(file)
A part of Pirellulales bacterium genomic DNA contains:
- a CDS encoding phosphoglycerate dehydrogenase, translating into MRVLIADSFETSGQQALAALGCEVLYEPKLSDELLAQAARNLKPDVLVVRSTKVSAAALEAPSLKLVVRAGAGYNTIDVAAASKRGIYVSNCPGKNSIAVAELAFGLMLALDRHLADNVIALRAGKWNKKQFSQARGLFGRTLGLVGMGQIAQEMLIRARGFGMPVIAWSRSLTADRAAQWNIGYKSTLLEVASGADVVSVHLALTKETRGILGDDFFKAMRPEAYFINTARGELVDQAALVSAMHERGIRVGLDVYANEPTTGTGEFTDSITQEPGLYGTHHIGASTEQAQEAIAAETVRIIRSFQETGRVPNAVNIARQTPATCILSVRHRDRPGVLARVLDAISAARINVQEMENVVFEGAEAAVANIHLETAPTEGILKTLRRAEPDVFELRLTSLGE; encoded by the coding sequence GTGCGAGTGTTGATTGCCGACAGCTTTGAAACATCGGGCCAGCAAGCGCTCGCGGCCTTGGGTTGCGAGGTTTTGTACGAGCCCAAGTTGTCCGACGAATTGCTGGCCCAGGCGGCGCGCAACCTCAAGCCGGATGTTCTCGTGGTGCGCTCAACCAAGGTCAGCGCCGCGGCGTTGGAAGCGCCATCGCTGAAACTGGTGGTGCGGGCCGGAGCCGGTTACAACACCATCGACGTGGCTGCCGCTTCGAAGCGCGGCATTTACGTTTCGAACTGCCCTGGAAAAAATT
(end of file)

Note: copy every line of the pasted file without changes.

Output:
A part of Pirellulales bacterium genomic DNA contains:
- a CDS encoding phosphoglycerate dehydrogenase, translating into MRVLIADSFETSGQQALAALGCEVLYEPKLSDELLAQAARNLKPDVLVVRSTKVSAAALEAPSLKLVVRAGAGYNTIDVAAASKRGIYVSNCPGKNSIAVAELAFGLMLALDRHLADNVIALRAGKWNKKQFSQARGLFGRTLGLVGMGQIAQEMLIRARGFGMPVIAWSRSLTADRAAQWNIGYKSTLLEVASGADVVSVHLALTKETRGILGDDFFKAMRPEAYFINTARGELVDQAALVSAMHERGIRVGLDVYANEPTTGTGEFTDSITQEPGLYGTHHIGASTEQAQEAIAAETVRIIRSFQETGRVPNAVNIARQTPATCILSVRHRDRPGVLARVLDAISAARINVQEMENVVFEGAEAAVANIHLETAPTEGILKTLRRAEPDVFELRLTSLGE; encoded by the coding sequence GTGCGAGTGTTGATTGCCGACAGCTTTGAAACATCGGGCCAGCAAGCGCTCGCGGCCTTGGGTTGCGAGGTTTTGTACGAGCCCAAGTTGTCCGACGAATTGCTGGCCCAGGCGGCGCGCAACCTCAAGCCGGATGTTCTCGTGGTGCGCTCAACCAAGGTCAGCGCCGCGGCGTTGGAAGCGCCATCGCTGAAACTGGTGGTGCGGGCCGGAGCCGGTTACAACACCATCGACGTGGCTGCCGCTTCGAAGCGCGGCATTTACGTTTCGAACTGCCCTGGAAAAAATT